“Every founder of a new organization recruits followers for himself with the promise of good fruits and many pleasures but deliberately remains silent about the hardships and labors which lead to those fruits and pleasures. Our Lord Jesus is the only one Who spoke the whole truth to His followers, both the bitter and the sweet side of the truth. He did not promise fruits without service, nor glory without suffering, nor ultimate rest without the thorny path, nor victory without struggle, nor pleasure without bitterness, nor the kingdom without tears and self-denial. Although our Lord counted the many difficulties which would befall His followers, in the end He does not abandon them without comfort. He gives meaning to their sufferings and does not leave them in darkness.” (St. Nikolai Velimirovich)

“When we begin living in the reality that all we need for ultimate well-being is Christ Himself, then the good things of this world can and do move us closer to Him…we live in the reality that Christ is sufficient for our ultimate well-being, then when the good things of this world are taken away from us—whether through unintended suffering or voluntary self-denial—this also propels us on the journey toward Him.” (Robin Phillips)

“In and through His humanity, the Lord Jesus reveals truth, grace, and glory (Jn 1:14). Sent from God the Father, the Son of God offers Himself for us (Rom 8:3), humbling and emptying Himself (Phil 2:2-7) so that He might redeem us forever, although we are sinners. His humble self-effacement is our prototype for true self-denial (Mk 8:34) – the model for anyone who must shoulder a cross…Denial of self in favor of Christ’s will is necessary, for we know that following His way yields genuine blessing. Of course, this path must be learned and mastered bit by bit through practice, failure, and repeated efforts carried out with the support and loving tutelage of the Holy Spirit…those who live the spiritual life know that through these things they acquire a joy that no one and nothing can take away from them.” (Dynamis 10/20/2021, 10/21/2014, Archimandrite Vassilios Papavassiliou)

“Something has to give between the contemporary obsession with the self that has generated an endless market for books, tapes, CDs, DVDs, seminars, programs, therapies, “self-help” gurus and the like; and the ever-demanding teaching of Our Lord: “If any man would come after me, let him deny himself….” [Mark 8:34]. This is not a Buddhist-like call to “self-transcendence” in search of enlightenment. It is Christ’s way of teaching us that to defensively, fearfully, or even idolatrously hold onto the “self” as some sort of autonomous entity will only culminate in the loss of our “life.”  To deny such a self-centered way of existence for the sake of the Gospel is to actually “save” our life. “Life” and “self” are very closely equated in this crucial passage. Further, the word “life” is actually the word for “soul.”  So biblically, we discover that the word “self” is basically synonymous with the word “soul/life.” (Fr. Stephen Kostoff)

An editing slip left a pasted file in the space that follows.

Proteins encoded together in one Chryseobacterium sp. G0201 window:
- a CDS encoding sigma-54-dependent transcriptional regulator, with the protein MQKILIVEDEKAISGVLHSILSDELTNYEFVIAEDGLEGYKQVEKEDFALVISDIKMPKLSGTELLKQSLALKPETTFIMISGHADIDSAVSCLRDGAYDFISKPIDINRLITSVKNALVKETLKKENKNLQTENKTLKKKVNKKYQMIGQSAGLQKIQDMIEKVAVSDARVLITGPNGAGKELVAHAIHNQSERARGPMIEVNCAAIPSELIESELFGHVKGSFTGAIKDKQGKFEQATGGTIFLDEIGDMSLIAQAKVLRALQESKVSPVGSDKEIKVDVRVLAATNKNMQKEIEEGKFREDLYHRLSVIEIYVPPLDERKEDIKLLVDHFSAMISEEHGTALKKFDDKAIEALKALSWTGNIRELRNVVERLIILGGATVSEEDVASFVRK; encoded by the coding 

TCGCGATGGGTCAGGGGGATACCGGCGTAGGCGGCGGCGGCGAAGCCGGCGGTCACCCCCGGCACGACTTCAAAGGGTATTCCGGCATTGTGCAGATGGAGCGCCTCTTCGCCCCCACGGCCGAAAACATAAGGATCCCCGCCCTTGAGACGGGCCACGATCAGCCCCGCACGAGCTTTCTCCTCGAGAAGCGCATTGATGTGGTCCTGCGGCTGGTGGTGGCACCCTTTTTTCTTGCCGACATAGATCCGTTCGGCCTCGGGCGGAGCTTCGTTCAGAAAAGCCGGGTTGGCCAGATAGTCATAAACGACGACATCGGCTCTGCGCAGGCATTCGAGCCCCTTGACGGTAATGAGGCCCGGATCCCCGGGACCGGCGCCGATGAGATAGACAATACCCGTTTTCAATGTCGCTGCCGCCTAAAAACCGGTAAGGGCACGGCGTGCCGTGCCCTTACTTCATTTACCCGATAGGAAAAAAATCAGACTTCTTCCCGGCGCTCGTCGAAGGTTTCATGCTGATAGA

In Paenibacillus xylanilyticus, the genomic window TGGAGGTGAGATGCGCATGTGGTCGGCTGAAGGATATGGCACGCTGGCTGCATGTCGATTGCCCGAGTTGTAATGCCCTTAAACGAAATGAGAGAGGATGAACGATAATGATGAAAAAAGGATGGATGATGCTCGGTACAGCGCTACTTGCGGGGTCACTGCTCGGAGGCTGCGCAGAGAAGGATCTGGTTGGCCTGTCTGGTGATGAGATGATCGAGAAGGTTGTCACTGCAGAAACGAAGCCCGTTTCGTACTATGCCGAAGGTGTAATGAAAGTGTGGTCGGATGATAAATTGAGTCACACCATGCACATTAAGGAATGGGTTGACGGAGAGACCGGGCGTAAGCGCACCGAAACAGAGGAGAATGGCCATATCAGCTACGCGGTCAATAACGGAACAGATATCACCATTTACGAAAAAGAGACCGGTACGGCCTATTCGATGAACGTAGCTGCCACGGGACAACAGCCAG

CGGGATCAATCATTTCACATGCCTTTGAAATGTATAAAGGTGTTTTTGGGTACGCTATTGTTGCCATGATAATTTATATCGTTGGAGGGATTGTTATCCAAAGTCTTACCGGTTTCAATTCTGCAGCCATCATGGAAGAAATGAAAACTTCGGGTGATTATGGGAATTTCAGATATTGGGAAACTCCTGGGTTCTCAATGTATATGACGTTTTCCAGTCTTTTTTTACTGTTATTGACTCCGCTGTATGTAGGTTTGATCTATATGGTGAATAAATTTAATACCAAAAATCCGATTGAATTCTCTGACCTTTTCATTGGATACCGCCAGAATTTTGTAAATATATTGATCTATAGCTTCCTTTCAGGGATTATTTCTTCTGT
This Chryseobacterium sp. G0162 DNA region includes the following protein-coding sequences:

“Many times, discussions of moral issues on TV can leave us perplexed. Everyone claims that they are truly seeking the “Truth” and that they are advocating “appropriate” human behavior. As I occasionally watched discussions between “intellectuals” and other “experts” on contemporary issues - I frequently came away feeling confused…If one were to listen carefully to these experts one would conclude that “Truth” is a very subjective and fleeting concept… we have taken God and His revelation of Wisdom out of the equation…we have made ourselves the center of everything - we have become self-centered - everything has to serve the individual. As a consequence, we have embraced the idea of self-empowerment, where each individual holds to his own truth.” (Fr. Panayiotis Papageorgiou)

“For the Easterner the goal is nirvana, which means “where there is no wind,” and for us the wind of the Spirit is vital, even when it blows harshly. We do not move from meditation into contemplation, into self-annihilation, into death, in order to be freed from the intolerable wheel of life. No. We move—are moved—into death in order to be discovered, to be loved into truer life by our Maker. To die to self in the prayer of contemplation is to move to a meeting of lovers.” (Madeleine L'Engle)